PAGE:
But the expressivist tells us that there is a major difference here: talk about morality, unlike talk about everyday physical objects, is a means of expressing attitudes and doesn't even purport to describe mind-independent facts. So it looks like the projectivist is stuck. If she defends moral discourse against accusations that it is predicated upon an error, she seems to be committed to realism (i.e. to the view that there are moral facts, and that our moral discourse describes them) and to its, perhaps implausible, metaphysical and epistemological commitments. If she repudiates the appearance of moral discourse, then it appears the projectivist is telling us that people are mistakenly committed to realism though their use of ordinary moral language. Through the things they normally say using moral language, it appears that people erroneously think that there's something out there for moral language to describe, that moral claims can be literally true and false, and that the truth and falsity of moral claims is independent of facts about their attitudes.
Blackburn wants to avoid both both realism and an error-theoretic account of morality, and his quasi-realist project is the project of attempting to show that a projectivist can do so. That is, quasi-realism is the project of explaining and justifying the realist-seeming structure of moral thought and discourse on projectivist grounds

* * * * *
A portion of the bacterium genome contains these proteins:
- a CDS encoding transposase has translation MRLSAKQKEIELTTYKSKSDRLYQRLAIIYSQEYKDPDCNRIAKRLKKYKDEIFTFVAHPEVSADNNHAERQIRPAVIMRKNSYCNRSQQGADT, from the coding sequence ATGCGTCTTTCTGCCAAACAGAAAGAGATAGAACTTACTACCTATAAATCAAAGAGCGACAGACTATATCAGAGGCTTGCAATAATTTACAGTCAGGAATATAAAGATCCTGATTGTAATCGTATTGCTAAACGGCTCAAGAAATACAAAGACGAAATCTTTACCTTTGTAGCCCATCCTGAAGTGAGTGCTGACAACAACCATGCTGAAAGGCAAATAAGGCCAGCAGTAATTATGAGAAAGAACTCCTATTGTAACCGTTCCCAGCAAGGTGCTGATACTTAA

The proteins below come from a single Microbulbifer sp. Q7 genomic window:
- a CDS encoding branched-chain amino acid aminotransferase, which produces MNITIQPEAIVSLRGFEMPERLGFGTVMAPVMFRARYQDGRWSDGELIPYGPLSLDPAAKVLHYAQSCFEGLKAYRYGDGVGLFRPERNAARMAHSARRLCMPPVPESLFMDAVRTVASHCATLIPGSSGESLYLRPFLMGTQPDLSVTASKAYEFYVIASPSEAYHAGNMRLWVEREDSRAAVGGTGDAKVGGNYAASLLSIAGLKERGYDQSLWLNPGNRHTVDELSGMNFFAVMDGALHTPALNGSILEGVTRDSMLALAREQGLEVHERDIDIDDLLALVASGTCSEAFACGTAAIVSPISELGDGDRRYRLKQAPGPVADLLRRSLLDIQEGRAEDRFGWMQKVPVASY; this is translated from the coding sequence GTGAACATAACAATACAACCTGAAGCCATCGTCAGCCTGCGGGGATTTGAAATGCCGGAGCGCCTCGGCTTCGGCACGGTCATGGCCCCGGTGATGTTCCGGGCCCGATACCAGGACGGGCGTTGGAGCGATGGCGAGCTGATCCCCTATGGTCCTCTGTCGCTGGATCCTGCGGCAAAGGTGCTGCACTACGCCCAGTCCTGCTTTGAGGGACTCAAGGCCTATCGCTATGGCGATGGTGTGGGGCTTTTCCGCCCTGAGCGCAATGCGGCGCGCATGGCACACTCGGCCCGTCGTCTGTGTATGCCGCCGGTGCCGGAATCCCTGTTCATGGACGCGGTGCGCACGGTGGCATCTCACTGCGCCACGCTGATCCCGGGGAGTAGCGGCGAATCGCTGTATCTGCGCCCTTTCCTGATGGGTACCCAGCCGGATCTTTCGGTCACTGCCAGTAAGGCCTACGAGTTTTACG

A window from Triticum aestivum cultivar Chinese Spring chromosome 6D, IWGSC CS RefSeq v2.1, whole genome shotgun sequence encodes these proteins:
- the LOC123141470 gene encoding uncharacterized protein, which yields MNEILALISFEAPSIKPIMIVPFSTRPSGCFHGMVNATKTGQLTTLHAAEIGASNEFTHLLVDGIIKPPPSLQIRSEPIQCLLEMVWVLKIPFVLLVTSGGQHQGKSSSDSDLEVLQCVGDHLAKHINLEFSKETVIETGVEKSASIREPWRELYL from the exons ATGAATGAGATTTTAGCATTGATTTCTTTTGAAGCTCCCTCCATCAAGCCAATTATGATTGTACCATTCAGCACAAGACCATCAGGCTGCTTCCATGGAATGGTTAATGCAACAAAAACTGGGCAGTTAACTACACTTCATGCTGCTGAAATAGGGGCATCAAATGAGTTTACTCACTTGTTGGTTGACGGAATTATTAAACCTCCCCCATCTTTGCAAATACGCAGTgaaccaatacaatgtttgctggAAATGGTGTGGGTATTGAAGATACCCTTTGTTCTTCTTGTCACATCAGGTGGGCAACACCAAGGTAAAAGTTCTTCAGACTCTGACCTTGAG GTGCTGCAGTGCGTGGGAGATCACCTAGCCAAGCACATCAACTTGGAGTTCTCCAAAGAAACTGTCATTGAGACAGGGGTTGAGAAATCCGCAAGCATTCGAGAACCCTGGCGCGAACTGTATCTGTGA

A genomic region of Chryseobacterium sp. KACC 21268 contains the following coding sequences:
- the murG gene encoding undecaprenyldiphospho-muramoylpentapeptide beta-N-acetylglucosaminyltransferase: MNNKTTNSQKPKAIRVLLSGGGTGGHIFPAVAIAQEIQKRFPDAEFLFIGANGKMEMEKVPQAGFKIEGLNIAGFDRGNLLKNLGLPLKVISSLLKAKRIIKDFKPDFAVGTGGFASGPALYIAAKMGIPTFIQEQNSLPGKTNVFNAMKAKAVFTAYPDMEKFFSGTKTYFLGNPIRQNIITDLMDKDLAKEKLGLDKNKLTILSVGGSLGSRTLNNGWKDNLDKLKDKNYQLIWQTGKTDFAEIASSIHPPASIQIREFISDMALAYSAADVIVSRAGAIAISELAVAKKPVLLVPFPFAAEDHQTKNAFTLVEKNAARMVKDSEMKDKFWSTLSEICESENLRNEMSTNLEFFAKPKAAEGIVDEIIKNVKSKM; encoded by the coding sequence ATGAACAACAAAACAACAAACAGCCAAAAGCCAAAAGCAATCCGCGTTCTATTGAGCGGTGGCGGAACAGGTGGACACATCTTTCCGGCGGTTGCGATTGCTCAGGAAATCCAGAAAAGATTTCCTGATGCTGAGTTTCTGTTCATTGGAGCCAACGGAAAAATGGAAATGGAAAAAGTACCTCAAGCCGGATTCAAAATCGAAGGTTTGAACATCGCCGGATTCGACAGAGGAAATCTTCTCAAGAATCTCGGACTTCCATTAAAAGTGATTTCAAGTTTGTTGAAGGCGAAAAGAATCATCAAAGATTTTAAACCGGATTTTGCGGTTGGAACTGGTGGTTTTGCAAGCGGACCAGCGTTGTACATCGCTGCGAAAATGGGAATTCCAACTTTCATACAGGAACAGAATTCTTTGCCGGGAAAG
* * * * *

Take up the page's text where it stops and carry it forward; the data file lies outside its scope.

Why, if projectivism is true, do we use language that is realist? And why should we do so? In the rest of chapter 6 and in chapter 7, Blackburn deals with these questions. He presents certain elements of moral thought and language that seem to conflict with his projective theory of moral thought and language, and he tries to account for them on projective grounds. He's especially concerned with three thing: (i) The Frege-Geach problem: that is, the problem of accounting for the appearance of moral sentences in unasserted contexts; (ii) the application of truth and falsity to moral sentences; and (iii) the mind-independence of moral truth and falsity.
By accounting for these aspects of moral thought and language with projectivist resources, he hopes to provide some evidence that the quasi-realist project will be wholly successful.
0 of 3 people found the following review helpful
the best and most challenger introduction 21 Aug. 2010
By Fernando C. Cardoso - Published on
Format: Paperback Verified Purchase
man this book is really nice. sure you will disagree with a lot of the stuff but will be a good challenger! i liked...